Strengthening Checks and Balances

Limiting Executive Overreach

The Problem

The Problem

The executive branch has amassed too much power. Even though our system was designed to have three co-equal branches of government, today it’s far too easy for the president and other executive branch officials to circumvent Congress and act unilaterally on matters of great importance. While Congress sets the nation’s budget and declares our wars, presidents can spend funds without the approval of Congress, and they have the power to deploy troops and federal law enforcement. These authorities are ripe for abuse, especially since officials in the executive branch are able to act with little accountability. We’re urging Congress to enact reforms that would put better guardrails on executive power and ensure more robust oversight over the president and cabinet officials.

Collage of a person making a speech at a podium, government buildings, and the Secret Service
Quick Facts

Did you know?

Because CBP has a broad jurisdiction and can operate across so much of the United States, the executive branch can deploy officers to respond to civil unrest situations that have nothing to do with border security. In 2020, CBP officers sent to Portland, Oregon, arrested protesters and used excessive force.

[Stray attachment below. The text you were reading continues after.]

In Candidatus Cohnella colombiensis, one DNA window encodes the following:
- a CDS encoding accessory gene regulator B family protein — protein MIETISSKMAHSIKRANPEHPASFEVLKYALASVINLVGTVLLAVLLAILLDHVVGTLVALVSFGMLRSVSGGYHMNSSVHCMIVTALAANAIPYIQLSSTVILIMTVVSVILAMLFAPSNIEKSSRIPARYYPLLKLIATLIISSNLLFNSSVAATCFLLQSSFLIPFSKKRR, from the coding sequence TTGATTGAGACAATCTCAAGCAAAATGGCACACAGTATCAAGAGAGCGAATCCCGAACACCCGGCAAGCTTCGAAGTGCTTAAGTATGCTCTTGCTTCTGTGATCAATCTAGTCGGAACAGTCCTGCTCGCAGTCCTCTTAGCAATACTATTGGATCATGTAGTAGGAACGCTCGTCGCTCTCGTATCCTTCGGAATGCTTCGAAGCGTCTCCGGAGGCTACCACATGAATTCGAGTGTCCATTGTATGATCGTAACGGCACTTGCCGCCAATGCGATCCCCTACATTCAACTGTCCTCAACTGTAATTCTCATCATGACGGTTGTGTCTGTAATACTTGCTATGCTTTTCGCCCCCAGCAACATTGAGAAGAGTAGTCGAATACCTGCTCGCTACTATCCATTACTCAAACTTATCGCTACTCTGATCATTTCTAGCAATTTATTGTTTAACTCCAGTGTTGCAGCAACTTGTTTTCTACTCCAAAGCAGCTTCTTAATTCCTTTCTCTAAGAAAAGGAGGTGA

The Justice Department’s Office of Legal Counsel has issued a series of legal memos declaring that certain current and former executive branch advisors are exempt from congressional subpoenas, hamstringing Congress’s ability to hold the executive branch accountable.

What’s at Stake

What’s at Stake

A Secretive DOJ Office Keeps Giving the President More Power

Over the past few decades, the Office of Legal Counsel at the Justice Department has issued a series of nonpublic legal opinions that have granted the executive branch more and more authority and shielded officials from accountability.

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National Emergency Powers Allow Presidents to Ignore Congress

The president can declare a national emergency with little say from Congress, granting the executive branch wide-ranging powers. This process is ripe for abuse by a president looking for a way use funds and authorities Congress would not support.

Laws Against Domestic Troop Deployment Have a City-Sized Loophole

The White House has the power to deploy National Guard troops to Washington, DC, without the consent of the city’s mayor. We saw the impact of this power in 2020, when National Guard helicopters were used to menace Black Lives Matter protesters.

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